Fibre – The Essential Ingredient to Keep Your Bunny Happy

Rabbits have quite specific feeding requirements and these should always be followed very carefully to ensure that you are doing the very best for your pet to maximise diet and health. The actual diet itself is fairly simple in its content and as soon as you become accustomed to these requirements you will understand exactly about the importance of fibre in your rabbit’s daily diet.
Fibre plays an extremely important part in the ideal diet and it is the main component of the daily feeding plan; without this your rabbit can very quickly become extremely ill and sometimes this omission can even have fatal consequences. Like some of their relatives in the animal world, rabbits require two types of fibre in order to keep their digestive system constantly working therefore moving through the gut at all times. They actually require two types of fibre as their internal system is unable to extract the necessary fibre on the first ingestion so it is expelled naturally then eaten for a second time (these dropping are called caecotrophs) so in effect they cannot extract enough nutritional benefit from the first intake of indigestible fibre and rely upon the second intake to supply the missing nutrients. This may sound fairly complicated to the uninitiated but it is a perfectly normal procedure and is followed by several other rodent type creatures. If they fail to receive this method of feeding the consequences will be very unfavourable to their general health and well being.
It is possible to find commercially prepared specialist rabbit foods on the market today and these have been very carefully formulated to ensure that all the nutritional aspects of the diet are taken care of especially the digestible and indigestible fibres. You may have seen a variety of muesli type foods at your specialist or local pet food suppliers and whilst these look very attractive in their packaging you must be extremely cautious when using these foods and never use them as the main ingredient in your rabbits daily diet. As a very occasional treat, your rabbit would be very happy to have them in small amounts but on the whole they can sometimes do more harm than good. Rabbits naturally have a likening for sweet foods and can quickly become selective feeders if given the opportunity so remember that the starch and sugar content of this type of rabbit food is likely to be very high and will provide no real nutritional benefit and also run the serious risk of causing your pet to become overweight in a relatively quick space of time if they are not used responsibly.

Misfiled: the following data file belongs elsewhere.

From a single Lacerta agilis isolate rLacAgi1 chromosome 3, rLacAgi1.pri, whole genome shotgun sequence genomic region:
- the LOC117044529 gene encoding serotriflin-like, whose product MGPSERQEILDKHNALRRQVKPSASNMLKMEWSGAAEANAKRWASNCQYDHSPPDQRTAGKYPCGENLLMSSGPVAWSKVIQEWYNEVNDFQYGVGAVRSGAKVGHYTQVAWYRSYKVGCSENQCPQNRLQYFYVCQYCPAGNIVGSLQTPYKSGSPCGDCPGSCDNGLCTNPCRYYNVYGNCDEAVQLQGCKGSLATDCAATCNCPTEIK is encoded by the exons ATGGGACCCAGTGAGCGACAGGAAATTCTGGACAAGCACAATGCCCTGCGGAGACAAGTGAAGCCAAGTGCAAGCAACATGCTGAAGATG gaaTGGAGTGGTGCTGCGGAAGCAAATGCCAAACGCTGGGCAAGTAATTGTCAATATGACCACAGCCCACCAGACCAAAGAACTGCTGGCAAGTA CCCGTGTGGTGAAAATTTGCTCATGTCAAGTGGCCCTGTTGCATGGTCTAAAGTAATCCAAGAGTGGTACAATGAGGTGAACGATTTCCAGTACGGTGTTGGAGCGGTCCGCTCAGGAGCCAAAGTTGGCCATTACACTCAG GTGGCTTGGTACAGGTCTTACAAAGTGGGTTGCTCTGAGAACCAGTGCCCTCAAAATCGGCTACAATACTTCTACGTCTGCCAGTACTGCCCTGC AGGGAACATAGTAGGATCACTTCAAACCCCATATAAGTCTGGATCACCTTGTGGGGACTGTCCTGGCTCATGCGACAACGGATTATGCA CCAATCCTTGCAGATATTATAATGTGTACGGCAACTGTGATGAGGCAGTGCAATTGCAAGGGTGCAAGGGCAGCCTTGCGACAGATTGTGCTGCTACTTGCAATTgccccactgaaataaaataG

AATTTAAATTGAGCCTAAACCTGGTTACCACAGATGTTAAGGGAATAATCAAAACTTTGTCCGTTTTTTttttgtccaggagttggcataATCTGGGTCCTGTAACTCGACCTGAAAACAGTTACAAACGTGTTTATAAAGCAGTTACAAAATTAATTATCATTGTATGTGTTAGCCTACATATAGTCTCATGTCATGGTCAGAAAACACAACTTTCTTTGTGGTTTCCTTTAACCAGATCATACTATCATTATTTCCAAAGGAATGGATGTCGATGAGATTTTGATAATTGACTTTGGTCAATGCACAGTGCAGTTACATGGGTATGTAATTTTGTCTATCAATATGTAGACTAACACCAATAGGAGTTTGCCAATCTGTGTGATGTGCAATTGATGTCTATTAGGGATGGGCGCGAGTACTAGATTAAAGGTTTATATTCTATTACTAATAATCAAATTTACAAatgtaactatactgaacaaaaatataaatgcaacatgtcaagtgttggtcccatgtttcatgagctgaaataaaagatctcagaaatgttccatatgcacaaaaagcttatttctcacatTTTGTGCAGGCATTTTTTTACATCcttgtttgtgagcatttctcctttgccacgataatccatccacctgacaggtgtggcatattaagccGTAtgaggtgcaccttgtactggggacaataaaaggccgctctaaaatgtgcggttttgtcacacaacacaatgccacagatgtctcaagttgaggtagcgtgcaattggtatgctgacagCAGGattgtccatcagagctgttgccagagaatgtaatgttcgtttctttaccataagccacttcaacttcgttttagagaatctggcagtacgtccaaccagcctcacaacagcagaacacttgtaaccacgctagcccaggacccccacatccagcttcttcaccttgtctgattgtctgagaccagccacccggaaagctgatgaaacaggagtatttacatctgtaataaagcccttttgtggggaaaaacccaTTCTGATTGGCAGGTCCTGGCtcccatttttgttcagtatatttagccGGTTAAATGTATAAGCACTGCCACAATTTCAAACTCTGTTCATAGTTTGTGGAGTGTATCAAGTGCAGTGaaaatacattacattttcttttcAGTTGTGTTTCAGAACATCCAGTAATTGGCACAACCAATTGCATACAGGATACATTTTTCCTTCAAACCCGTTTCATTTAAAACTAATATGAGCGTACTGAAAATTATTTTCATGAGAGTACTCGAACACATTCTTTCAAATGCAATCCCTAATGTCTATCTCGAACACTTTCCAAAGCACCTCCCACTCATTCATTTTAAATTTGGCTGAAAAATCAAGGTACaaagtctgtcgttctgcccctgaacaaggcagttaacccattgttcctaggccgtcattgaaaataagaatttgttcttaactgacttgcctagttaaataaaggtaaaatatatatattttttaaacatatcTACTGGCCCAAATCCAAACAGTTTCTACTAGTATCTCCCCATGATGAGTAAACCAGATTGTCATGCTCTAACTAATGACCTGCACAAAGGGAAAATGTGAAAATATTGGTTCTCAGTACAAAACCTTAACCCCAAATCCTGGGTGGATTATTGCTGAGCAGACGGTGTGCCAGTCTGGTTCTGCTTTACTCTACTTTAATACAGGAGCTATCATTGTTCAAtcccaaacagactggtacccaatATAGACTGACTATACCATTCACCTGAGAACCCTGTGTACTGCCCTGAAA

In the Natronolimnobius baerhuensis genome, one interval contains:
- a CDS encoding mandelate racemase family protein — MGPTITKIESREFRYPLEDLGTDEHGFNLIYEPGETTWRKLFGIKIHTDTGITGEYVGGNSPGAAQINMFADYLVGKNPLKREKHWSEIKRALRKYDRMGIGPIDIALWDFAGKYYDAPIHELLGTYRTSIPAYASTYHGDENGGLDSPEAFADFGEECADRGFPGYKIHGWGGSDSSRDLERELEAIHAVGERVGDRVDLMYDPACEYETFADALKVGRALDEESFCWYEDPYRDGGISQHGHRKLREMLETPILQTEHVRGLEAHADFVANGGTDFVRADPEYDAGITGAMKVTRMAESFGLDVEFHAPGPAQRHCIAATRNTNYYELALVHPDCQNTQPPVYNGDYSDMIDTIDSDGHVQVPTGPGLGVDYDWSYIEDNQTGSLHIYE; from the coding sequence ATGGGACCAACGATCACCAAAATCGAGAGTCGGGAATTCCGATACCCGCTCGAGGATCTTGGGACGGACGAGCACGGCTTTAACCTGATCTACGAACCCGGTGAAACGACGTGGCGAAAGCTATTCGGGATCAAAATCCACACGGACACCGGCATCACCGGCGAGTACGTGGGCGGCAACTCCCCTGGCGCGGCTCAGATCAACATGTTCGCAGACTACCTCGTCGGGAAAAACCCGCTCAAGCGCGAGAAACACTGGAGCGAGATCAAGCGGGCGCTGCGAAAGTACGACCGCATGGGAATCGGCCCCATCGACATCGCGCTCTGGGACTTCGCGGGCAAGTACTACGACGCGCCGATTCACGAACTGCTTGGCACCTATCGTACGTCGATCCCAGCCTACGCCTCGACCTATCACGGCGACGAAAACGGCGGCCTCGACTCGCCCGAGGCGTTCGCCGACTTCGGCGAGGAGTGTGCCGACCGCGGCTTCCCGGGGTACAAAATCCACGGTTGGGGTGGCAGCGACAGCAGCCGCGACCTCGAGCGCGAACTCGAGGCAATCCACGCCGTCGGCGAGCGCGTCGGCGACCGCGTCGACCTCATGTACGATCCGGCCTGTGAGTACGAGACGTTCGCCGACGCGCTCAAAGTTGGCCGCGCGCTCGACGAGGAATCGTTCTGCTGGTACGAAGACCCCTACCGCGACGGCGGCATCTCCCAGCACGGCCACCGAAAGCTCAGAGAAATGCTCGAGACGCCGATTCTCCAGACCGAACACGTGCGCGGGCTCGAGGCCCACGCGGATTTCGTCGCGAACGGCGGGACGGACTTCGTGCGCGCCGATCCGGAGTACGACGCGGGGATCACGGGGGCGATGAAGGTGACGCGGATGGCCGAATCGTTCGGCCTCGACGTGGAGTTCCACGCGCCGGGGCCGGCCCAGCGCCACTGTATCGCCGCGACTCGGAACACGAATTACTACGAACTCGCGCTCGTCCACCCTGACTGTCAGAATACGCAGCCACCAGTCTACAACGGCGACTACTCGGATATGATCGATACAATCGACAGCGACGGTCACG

Another mainstay in the daily diet is a supply of fresh grass and hay as these also provide a source of fibre as well as helping to act as a dental file which is very advantageous as rabbits teeth are constantly growing and these foods help to wear them down to a comfortable level. So, by all means also include small portions of fresh fruit and vegetables to supplement the fibrous foods and also to add variety to your rabbit’s diet but the main emphasis should be on ensuring that you definitely include the necessary fibres to keep your pet healthy and happy.

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